The OPHIR-III sensor was flown because it is not sensitive to interference from sensor wetting or icing. Measurements are derived from near-field radiometric emissions in an infared frequency band. The integrated sample volume of the unit is designed to extend roughly 10 meters out from the aircraft. While the unit performed quite well and its output was generally well correlated to the in-situ temperature sensors, it is susceptible to in-flight calibration drift and experienced some intermittent segments where the system seemed to lose its lock. Because this is not an independent, stand-alone measurement, use of the OPHIR data should be strictly limited to the direct cloud penetrations where the standard sensors have a problem with sensor wetting.

  7. Humidity measurements were made using two, collocated, thermoelectric dew point sensors, one Lyman-alpha fast-response hygrometer and an experimental TDL laser hygrometer. Generally speaking, the humidity sensors performed well. As is typically the case, the two dew point sensors (DPBC, DPTC) were set up differently to provide the best coverage under the widest range of ambient conditions. DPTC was set up for fast response, but its dynamic range was more limited. DPBC had a slower response but had the capability of measuring greater dew point depressions. A comparison of the data sets yielded good correlation in instrument signatures during the largest portions of the flights when both instruments were functioning normally. However, some problems with water ingestion occurred which resulted in some sensor drift. Each flight was evaluated on a case-by-case basis to see which dew point sensor was functioning the best on that particular flight. Except where noted in the flight-by-flight review, DPBC was used as the reference humidity sensor (DPXC) in calculating all of the derived measurements.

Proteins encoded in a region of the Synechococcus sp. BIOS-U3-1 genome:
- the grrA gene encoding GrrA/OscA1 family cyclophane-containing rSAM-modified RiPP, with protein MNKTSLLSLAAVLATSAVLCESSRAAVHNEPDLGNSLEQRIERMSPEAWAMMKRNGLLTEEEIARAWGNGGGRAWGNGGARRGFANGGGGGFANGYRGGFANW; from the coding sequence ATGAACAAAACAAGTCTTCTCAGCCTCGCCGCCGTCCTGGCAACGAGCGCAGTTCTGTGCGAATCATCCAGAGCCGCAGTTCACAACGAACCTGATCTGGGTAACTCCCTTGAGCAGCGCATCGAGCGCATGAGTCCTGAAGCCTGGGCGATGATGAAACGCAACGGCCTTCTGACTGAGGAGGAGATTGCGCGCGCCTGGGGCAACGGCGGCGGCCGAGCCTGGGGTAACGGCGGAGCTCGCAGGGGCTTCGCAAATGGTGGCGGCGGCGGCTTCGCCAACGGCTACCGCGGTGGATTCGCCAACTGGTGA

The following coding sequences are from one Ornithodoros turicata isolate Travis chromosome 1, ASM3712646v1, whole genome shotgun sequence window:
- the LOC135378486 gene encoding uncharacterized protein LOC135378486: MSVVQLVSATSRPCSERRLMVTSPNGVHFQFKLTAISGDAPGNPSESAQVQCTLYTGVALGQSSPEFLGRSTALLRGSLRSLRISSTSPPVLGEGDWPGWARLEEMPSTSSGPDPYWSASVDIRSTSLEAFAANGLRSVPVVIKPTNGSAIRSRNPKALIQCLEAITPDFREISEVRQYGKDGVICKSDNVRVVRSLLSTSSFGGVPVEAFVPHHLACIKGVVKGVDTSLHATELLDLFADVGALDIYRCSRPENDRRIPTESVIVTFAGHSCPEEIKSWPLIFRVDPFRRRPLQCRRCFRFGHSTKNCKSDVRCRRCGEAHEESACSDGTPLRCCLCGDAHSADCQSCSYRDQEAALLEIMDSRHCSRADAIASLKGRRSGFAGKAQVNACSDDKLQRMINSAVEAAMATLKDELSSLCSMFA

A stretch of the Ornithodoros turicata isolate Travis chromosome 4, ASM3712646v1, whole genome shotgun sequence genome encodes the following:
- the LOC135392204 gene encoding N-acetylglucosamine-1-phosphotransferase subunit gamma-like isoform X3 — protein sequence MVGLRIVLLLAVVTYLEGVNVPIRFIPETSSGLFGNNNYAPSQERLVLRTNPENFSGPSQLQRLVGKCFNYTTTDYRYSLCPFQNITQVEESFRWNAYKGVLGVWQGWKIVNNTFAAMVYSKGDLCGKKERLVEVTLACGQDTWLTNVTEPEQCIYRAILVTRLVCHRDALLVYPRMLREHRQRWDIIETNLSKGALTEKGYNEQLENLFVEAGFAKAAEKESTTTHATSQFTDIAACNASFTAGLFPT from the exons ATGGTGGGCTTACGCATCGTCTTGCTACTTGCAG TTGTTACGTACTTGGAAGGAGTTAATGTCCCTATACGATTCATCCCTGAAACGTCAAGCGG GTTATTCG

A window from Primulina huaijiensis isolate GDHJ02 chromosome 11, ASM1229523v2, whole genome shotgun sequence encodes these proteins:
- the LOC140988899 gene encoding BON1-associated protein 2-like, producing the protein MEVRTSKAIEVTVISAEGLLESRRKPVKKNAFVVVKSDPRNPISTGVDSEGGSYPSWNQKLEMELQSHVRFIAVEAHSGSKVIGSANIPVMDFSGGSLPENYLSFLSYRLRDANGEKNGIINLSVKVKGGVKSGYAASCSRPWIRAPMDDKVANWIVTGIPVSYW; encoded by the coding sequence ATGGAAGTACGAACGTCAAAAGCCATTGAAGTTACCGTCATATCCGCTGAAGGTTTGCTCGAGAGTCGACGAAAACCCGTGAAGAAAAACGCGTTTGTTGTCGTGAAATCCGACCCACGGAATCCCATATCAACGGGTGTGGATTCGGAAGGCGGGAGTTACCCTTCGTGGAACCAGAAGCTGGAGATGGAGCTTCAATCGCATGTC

8. A set of standard upward- and downward-facing radiometers was used to measure shortwave, ultraviolet, and infrared irradiance. It should be noted that all units are hard mounted and that none of the raw data have been corrected for changes in the aircraft's flight attitude.

  9. Thermal temperature chamber experiments have indicated that the Heimann sensors used to remotely measure the surface temperature (RSTB, RSTB1, RSTT) are sensitive to some thermal drift. In an attempt to deal with these problems the units were equipped with a temperature-control heater system. Generally speaking, the heater system stabilized the signals fairly well. Some drift is still apparent in the data set. RSTB1 seemed to be the more stable of the two downward-looking units and exhibited better accuracy in the regular, single-point, precision tests run prior to each flight. RSTB1 is therefore recommended as the reference system for this measurement. RSTT provided a measurement of cloud base temperature for any cloud layers higher than the C-130 flight level. Note that clear skies are characterized by a flat line response with the unit pegged at its extreme lower limit (approximately -60° C).